Applications due: October 16, 2017 at 11:59 PM ET. This year applications will be completed online.
Learn More and Apply Application Request (PDF) Application Request (Word)
Informational Webinar: July 19, 2017, 12:00PM ET
Don’t forget to register and attend our upcoming webinar!
Members of the OAAA staff team, Dr. Mary Altpeter and Serena Weisner, will host a live webinar to provide a brief overview of the Walk With Ease program and requirements, followed by guidance on the online application process including the grant goals, budget, and more related to this funding opportunity. This webinar will be archived and available on the OAAA website.
The webinar is FREE; please follow this link to learn more and register.
The Healthy Aging NC resource center would like to offer support to NC-based organizations that wish to apply. In particular, we can help with data collection, reporting, and class recruitment (via online registration).
If you’re interested in registering for the NC Healthy Aging Summit, register online or download a printable registration form .
Downloadable Registration Open Flyer and Registration Form
Reminder: We are still accepting RFP’s for one more week – through June 30th! Request for Proposal
June brings summer to our doorstep, along with National Safety Month. This year’s theme encourages us to “Keep Each Other Safe.” One of the best ways to keep each other safe is to “Stand Up to Falls.”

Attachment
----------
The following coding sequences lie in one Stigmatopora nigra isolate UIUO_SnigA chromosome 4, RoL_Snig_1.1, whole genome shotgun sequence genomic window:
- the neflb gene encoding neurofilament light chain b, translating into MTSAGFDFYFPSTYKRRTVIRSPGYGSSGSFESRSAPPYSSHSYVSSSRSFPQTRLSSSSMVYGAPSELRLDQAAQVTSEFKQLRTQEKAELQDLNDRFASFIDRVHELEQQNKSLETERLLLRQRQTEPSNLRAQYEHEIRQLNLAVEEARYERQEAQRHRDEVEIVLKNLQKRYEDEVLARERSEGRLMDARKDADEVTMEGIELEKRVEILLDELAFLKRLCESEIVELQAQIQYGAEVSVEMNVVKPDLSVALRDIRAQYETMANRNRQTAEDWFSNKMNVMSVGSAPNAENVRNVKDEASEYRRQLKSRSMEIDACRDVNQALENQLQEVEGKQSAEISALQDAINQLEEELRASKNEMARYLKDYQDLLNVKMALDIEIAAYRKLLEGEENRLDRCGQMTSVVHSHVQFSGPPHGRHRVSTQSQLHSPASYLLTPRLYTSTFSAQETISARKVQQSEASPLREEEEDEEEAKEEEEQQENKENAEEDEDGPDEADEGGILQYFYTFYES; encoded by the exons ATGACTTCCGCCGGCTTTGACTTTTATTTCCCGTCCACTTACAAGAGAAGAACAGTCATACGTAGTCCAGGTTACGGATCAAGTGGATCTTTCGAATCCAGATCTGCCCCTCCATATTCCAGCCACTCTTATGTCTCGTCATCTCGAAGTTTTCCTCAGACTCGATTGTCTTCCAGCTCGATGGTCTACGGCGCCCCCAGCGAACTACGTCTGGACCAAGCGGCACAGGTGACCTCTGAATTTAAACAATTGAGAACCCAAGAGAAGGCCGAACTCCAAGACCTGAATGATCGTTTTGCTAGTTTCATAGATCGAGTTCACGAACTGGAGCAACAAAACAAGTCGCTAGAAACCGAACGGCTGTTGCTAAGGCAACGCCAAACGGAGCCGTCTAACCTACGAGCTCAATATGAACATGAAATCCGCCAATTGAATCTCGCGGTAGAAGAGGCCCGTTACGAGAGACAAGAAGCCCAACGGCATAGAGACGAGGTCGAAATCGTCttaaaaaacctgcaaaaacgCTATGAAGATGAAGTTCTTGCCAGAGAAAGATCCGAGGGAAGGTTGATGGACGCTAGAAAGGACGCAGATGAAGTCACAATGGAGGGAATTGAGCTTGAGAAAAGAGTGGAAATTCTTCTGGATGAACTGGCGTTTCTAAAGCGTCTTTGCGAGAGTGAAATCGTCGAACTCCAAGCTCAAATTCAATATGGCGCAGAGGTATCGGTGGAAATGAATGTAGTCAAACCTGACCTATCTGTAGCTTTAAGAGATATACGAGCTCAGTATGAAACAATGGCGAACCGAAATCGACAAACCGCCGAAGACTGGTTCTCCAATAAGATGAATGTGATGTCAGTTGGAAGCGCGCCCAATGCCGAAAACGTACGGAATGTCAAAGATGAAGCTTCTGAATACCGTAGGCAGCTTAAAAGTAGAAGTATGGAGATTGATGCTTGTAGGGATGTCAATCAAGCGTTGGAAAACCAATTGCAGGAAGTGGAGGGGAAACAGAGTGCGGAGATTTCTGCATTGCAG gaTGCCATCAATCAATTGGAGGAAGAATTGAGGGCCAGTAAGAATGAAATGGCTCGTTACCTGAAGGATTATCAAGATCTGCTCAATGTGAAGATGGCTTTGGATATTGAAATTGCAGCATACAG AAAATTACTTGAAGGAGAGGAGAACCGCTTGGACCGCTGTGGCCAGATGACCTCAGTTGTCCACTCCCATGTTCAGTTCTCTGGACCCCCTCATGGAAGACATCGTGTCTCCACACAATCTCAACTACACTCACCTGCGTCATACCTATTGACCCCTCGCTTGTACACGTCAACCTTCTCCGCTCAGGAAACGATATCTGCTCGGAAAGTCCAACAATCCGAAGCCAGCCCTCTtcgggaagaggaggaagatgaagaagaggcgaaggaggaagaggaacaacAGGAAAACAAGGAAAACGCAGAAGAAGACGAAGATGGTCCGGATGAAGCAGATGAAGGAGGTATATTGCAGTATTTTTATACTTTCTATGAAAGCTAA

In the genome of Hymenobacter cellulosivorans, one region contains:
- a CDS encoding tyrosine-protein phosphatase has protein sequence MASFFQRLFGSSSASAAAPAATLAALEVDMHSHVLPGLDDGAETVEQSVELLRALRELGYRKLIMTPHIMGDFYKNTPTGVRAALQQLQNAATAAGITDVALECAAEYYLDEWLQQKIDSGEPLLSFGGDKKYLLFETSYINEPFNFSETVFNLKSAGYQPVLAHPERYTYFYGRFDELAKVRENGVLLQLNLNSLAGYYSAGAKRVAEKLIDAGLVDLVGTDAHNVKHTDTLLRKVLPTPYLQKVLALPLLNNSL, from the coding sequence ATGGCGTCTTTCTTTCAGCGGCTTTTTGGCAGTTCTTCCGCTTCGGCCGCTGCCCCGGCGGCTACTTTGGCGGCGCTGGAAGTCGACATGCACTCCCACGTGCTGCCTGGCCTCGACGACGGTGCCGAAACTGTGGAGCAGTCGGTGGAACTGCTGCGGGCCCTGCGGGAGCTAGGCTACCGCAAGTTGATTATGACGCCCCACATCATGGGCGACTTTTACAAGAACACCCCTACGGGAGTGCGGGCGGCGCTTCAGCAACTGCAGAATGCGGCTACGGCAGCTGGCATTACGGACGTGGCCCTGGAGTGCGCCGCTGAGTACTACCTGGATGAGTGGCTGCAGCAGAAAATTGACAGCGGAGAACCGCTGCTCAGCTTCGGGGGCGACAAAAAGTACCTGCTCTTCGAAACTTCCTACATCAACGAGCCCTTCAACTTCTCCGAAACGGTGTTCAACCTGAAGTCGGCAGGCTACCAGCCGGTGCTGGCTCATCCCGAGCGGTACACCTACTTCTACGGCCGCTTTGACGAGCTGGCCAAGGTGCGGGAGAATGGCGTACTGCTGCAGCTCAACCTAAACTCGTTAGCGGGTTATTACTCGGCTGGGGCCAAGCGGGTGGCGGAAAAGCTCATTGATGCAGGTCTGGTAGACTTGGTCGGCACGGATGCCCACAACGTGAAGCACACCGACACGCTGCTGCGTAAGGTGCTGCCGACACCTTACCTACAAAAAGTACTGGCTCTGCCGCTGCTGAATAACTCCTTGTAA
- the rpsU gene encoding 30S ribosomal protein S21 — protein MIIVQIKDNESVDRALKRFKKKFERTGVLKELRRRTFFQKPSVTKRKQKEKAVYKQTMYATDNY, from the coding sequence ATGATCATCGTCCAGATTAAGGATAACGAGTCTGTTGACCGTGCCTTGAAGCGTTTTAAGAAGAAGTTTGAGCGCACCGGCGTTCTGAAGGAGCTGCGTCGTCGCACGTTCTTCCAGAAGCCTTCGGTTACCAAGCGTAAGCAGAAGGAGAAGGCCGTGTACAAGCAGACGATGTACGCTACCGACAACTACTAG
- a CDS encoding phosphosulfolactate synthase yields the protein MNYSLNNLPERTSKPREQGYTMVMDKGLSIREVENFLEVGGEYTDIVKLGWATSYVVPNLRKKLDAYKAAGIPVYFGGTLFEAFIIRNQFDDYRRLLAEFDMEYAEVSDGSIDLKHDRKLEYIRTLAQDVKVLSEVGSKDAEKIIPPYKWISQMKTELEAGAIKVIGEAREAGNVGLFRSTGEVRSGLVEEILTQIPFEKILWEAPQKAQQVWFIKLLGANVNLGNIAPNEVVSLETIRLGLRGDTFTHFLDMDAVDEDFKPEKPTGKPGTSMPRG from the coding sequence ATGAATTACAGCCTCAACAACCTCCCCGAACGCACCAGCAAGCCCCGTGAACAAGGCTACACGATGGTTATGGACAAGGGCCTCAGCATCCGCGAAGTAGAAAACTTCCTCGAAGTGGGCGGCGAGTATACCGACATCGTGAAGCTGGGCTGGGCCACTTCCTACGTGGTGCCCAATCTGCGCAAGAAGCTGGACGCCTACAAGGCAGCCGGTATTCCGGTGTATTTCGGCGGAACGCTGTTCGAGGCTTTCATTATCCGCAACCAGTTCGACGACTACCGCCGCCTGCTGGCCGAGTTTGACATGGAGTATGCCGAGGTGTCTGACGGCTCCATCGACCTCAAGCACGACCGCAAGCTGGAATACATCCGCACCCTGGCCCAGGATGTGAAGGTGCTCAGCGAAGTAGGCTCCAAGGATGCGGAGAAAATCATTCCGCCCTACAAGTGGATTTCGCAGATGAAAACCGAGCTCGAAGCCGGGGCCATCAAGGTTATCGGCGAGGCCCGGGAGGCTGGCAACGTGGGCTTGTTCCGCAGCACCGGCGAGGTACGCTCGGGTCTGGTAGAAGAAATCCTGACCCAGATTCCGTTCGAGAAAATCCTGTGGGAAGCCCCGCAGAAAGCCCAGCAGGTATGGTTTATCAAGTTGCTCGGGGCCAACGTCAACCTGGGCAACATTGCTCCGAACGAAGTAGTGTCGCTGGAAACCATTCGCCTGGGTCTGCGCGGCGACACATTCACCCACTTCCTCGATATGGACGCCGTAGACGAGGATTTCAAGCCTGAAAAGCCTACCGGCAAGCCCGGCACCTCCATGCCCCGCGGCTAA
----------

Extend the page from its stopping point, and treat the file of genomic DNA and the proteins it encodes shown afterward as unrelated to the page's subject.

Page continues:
Adults 65 and older are the most vulnerable for falls and falls are the number one cause of injuries and injury deaths in this age bracket. As 10,000 Baby Boomers turn 65 each day, more and more of us will have family, friends, and neighbors who age into this high risk pool.
Older adult falls are truly a growing problem. Although many seniors are more active and living longer, more than 1 in 4 report falling. Emergency departments treat over 3 million older Americans for falls each year while direct medical expenses add up to more than $31 billion annually.” Read more at CDC’s National Safety Month blog post !
Explore this AARP special report on how addiction to painkillers has been impacting older Americans, from a description of the problem (doctors overprescribing pain pills without realizing the impact), to the epidemic (22,598 deaths in 2015 from prescription opioid overdoses), to ways to take action (questions to ask and how to help an addicted friend):
Americans over 50 are using narcotic pain pills in surprisingly high numbers, and many are becoming addicted. While media attention has focused on younger people buying illegal opioids on the black market, dependence can also start with a legitimate prescription from a doctor: A well-meant treatment for knee surgery or chronic back troubles is often the path to a deadly outcome.
Consider these numbers:
• Almost one-third of all Medicare patients — nearly 12 million people — were prescribed opioid painkillers by their physicians in 2015.
• That same year, 2.7 million Americans over age 50 abused painkillers, meaning they took them for reasons or in amounts beyond what their doctors prescribed.
• The hospitalization rate due to opioid abuse has quintupled for those 65 and older in the past two decades.